|release date||October 21 2011|
|director||Henry Joost, Ariel Schulman|
|writer||Christopher B. Landon|
|starring||Katie Featherston, Sprague Grayden, Lauren Bittner, Christopher Nicholas Smith, Chloe Csengery, Mark Fredrichs, Brian Boland, Daniel Rey, Dustin Ingram|
|trailer 1||Trailer #1|
The filmmakers behind Paranormal Activity 3 are listening to their fans, quickly washing their hands of PA2, which was widely considered a near-clone of the groundbreaking 2009 found footage chiller by Oren Peli. Reflecting back on PA2, I don’t quite like it as much as I did last October, especially after seeing the third film in the trilogy. Directed by Henry Joost and Ariel Schulman, PA3 is what the sequel should have been – a mythological launch pad loaded with scares, tension, and more importantly, payoffs. Paramount Pictures referenced Tobe Hooper’s Poltergeist in the trailer (a line that’s not in final product), which is fitting considering the filmmakers capture a lot of the essence of the Steven Spielberg-produced haunter, only with a fraction of the budget.
PA3 opens with footage from ‘05/’06 using Katie (Kate Featherstone) and her sister Kristi (Sprague Grayden) as a way of introducing a series of VHS tapes that reveal the back story of the family in 1988. This time we jump into the lives of Julie Bittner (Lauren Bittner) and her boyfriend Dennis (Christopher Nicholas Smith), who are raising both Katie and Kristi (Chloe Csengery). Dennis is a wedding videographer, who is inclined to begin taping their bedroom, the family living room/kitchen, and children’s bedroom after a series of weird occurrences. Julie is talking to an invisible friend named Tobye, while a major earthquake reveals “something” in the dust. This kick starts the “investigating”.
While the movie wastes a good 30 minutes with obnoxious “jump scares” (one of which is out of this world amazing), the pace is picked up exponentially as the paranormal occurrences go from fun to scary in a blink of an eye. As one character states, “This ain’t no Casper the Friendly Ghost”…
Not since The Ring remake, or the first PA, has a film been so brooding and unnerving. PA3 utilizes some brilliant camera techniques that creates a level of anticipation that’s sure to give some viewers their first ever anxiety attack. While one camera is placed in the girls’ room, the other is propped on a fan base so it can rotate back and forth throughout the night. Every single time the camera pans off screen, and back again, the viewer is expecting some sort of jolt — and it delivers. PA3 ups the ante by toying with the audience, as it’s extremely self-aware. Beyond the “fan cam”, one such example would be the hilariously badass “Bloody Mary” sequence, as teased in the first trailer. In a brief spoiler, when Katie plays Bloody Mary with a friend of Dennis’, the lights flick on and nothing happens, to which Katie screams, “You did it wrong, we have to do it again!” It’s such a light-hearted moment that’s quickly put to an end with one of a hundred gut-punching scares.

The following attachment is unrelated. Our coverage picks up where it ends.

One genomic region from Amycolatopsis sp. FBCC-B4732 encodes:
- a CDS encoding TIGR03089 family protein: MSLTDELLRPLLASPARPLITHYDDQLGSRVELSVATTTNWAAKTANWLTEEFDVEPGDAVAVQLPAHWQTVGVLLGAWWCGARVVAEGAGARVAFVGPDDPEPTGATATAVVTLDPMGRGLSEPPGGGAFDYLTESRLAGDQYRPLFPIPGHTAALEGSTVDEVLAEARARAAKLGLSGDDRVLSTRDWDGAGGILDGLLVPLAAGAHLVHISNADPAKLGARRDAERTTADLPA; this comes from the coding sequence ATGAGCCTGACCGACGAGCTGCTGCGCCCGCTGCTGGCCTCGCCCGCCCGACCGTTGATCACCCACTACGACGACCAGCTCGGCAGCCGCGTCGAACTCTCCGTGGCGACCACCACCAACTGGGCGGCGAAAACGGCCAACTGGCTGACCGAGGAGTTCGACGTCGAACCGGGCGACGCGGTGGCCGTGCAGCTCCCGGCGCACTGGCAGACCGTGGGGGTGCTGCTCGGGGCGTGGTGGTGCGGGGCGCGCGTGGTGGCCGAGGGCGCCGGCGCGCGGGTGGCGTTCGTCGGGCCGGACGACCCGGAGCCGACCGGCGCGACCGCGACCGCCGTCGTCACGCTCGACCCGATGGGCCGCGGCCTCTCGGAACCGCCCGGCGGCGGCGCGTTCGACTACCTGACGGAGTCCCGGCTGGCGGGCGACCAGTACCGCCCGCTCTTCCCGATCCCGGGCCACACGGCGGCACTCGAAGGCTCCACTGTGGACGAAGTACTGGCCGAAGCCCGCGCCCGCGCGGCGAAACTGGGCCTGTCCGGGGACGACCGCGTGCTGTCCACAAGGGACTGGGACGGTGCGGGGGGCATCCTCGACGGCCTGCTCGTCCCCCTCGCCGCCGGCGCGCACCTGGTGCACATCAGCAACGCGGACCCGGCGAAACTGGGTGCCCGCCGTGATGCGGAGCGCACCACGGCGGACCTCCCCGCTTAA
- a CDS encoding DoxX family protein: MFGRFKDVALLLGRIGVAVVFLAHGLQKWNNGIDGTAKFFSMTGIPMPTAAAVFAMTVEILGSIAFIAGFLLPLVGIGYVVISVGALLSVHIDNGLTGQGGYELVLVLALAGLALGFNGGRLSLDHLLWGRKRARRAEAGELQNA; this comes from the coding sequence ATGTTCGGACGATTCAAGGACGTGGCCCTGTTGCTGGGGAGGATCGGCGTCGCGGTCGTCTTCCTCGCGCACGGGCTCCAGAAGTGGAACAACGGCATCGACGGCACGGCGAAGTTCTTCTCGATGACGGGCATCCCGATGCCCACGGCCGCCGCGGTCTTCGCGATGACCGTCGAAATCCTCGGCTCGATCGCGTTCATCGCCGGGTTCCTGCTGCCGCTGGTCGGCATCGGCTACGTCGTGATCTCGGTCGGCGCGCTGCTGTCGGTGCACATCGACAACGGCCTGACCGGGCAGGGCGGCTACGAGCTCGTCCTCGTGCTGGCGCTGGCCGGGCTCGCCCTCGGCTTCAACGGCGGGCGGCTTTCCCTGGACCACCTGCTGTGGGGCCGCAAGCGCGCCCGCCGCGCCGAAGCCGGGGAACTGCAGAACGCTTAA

Unlike the first two films, the latest entry doesn’t have a safe zone, meaning anything can happen at anytime of the day. Kids are playing? Doesn’t matter, sh*t’s going down. Mom’s in the kitchen reading a magazine? Sh*t’s gonna hit the fan.
But the most impressive aspect of PA3 is that, unlike PA2, it’s basted in a series of memorable moments that rival that of any franchise. The audience will remember scenes from PA3 and be talking about it for years to come.
P3 explains A LOT without being too exposition heavy (one piece of back story is clipped to keep the audience guessing). It has the characters act in an extremely naturalistic way (they leave the house, finally) and add to the mythology by filling in plot holes from the first two (I guess they’re not holes anymore…) P3 also sticks true to the franchise roots as you will NOT see the demon. Hopefully your imagination is as good as mine…
I thought PA2 was a pretty fun copycat of Peli’s first film, only seeing PA3 has made it null and void. Henry Joost and Ariel Schulman inject the mythology with life, jam-packing it with heart-exploding scares (even the most fierce and difficult of genre fans will jump out of their seat) and non-stop supernatural insanity. Fans who have turned their backs after the dull sequel can rest assure that PA3 takes everything to an off-the-charts and in-your-face new level of terror.